And, on the back page at the bottom of its weekly flyers, the big box pet retailer Petsmart runs a counter that shows how many lives Petsmart Charities have saved.

Counters or clocks can be a powerful marketing concept.

Trouble is, the figures from Petsmart Charities don’t seem to change very often.

Here are two weekly Petsmart flyers in my market, separated by three weeks, that show the same number of lives saved, 4,122,832.

How to account for the sameness of the number?

It could be, of course, that Petsmart Charities’ efforts did not result in any more lives …

When is Cause Marketing Not a Partnership?

In Zen Buddhism there is the notion of a koan, often a riddle, but sometimes a statement or question or dialogue that can’t be understood through strictly rational thought. A koan is meant to help train the mind to better access intuition, especially through meditation The most famous koan, says Wikipedia, might be ‘what is the sound of one hand clapping?’

Here’s one for cause marketers; ‘when is cause marketing not a partnership?’

The rational mind says that, of course, cause marketing is always a partnership. The riddle makes no sense. Except in cases where the sponsor is the cause there’s always at least two parties. Boom. That’s a partnership.

But meditate on it a little longer and you can see when cause marketing might not be a partnership. When one party benefits in gross disproportion to the other. Or when one party doesn’t work to make sure that the putative partner benefits to his or her satisfaction.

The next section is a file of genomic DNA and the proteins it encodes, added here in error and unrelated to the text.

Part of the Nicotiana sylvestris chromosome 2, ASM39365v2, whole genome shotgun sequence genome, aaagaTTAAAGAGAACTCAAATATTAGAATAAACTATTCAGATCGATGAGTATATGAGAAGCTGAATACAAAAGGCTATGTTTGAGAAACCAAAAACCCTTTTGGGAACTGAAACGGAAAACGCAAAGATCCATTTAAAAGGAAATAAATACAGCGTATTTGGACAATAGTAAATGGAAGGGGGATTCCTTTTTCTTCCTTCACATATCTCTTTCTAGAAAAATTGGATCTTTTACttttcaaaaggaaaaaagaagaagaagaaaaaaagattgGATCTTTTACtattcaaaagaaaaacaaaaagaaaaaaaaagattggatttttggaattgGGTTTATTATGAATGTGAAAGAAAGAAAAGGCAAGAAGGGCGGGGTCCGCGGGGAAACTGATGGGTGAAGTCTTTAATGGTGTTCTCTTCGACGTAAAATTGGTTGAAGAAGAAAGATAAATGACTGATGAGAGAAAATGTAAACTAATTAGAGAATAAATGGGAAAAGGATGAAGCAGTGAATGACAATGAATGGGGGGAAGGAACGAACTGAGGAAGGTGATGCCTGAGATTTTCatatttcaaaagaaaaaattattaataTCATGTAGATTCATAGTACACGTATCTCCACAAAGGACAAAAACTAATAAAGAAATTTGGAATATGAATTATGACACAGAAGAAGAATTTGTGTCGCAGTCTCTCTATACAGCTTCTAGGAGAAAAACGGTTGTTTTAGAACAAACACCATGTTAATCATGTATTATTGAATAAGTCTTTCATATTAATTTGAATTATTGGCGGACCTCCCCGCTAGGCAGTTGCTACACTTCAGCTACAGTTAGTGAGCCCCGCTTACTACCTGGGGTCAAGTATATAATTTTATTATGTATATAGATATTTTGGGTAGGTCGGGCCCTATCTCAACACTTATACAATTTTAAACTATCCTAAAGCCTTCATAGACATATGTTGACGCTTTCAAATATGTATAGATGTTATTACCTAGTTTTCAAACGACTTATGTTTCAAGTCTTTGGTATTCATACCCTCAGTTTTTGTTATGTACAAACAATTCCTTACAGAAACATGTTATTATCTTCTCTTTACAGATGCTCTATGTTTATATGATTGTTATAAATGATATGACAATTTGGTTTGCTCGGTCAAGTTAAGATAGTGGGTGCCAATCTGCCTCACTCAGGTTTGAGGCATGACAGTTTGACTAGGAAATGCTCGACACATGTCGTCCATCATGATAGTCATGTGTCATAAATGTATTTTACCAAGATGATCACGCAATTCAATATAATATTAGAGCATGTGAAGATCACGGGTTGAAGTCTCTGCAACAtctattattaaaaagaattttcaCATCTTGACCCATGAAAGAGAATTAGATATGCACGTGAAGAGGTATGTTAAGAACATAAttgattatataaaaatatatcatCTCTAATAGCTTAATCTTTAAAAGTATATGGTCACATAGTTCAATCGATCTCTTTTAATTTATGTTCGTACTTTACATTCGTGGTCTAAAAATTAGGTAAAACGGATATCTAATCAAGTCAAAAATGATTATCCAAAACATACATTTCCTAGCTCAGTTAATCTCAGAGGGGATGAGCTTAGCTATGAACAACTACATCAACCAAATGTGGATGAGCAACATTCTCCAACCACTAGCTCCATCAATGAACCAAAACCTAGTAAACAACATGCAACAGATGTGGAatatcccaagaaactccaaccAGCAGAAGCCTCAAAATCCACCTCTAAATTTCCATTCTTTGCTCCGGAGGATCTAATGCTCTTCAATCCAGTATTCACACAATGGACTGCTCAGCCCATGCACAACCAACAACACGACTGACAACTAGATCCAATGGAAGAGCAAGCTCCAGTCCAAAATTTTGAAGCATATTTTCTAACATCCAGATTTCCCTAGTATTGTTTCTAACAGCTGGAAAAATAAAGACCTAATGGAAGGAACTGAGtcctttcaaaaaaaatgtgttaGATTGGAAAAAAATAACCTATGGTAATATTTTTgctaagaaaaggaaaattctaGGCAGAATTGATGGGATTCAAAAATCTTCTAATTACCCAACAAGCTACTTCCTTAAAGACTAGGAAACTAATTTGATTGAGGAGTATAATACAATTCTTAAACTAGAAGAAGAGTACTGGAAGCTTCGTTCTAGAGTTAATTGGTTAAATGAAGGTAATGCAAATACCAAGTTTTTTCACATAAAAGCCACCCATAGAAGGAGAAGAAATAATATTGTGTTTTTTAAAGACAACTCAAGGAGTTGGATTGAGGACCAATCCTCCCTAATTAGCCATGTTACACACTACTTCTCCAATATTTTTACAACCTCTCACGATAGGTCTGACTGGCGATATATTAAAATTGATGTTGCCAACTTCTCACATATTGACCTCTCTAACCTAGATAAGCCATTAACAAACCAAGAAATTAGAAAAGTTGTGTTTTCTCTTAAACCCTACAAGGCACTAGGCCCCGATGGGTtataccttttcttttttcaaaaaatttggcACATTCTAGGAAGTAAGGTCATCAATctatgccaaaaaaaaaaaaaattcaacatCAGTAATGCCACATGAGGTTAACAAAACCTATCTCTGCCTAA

There’s no partnership in cause marketing unless all parties to the agreement f…

Cause Marketing Post #600

Every day my RSS reader sends me a fat email with all the day’s listings of the word cause marketing. I see cause marketing campaigns advertised on TV, in magazines, or Facebook and the myriad other social media. My friend and fellow blogger Joe Waters has a Dummies book, for crying out loud, coming out in July about cause marketing. Every business day I add my own content to all the rest with this blog. Today, I celebrate the 600th post on the Cause Marketing Blog.

One of those posts, from a few years back, declared that we are in the golden age of cause marketing, quoting the old Carly Simon song Anticipation, which features the lyrics, “these are the gold old days.” So far as it goes, I believe that’s still the case.

But the current state of cause marketing, I think, could be summarized in the U2 song sung by that old cause marketer Bono, ‘I Still Haven’t Found What I’m Looking For.”

That’s because for almost as long as I’ve known about cause marketing, nearly 20 years now, I’ve been …

Catty Faux Cause Marketing from Church and Dwight

In my ongoing effort to identify and root out faux cause marketing I came across this ad in the Alden Keene Cause Marketing Database from Church & Dwight, makers of Arm & Hammer baking soda products, including, in this case, Feline Pine kitty litter.

The ad depicts militant beret-wearing cats fronted by ‘Che Gato,’ paws of fury raised against clay kitty litter, and the attendant dust, perfumes, and harsh chemicals. Che Gato is even looking left of the camera's perspective, like the iconic picture of Che Guevara.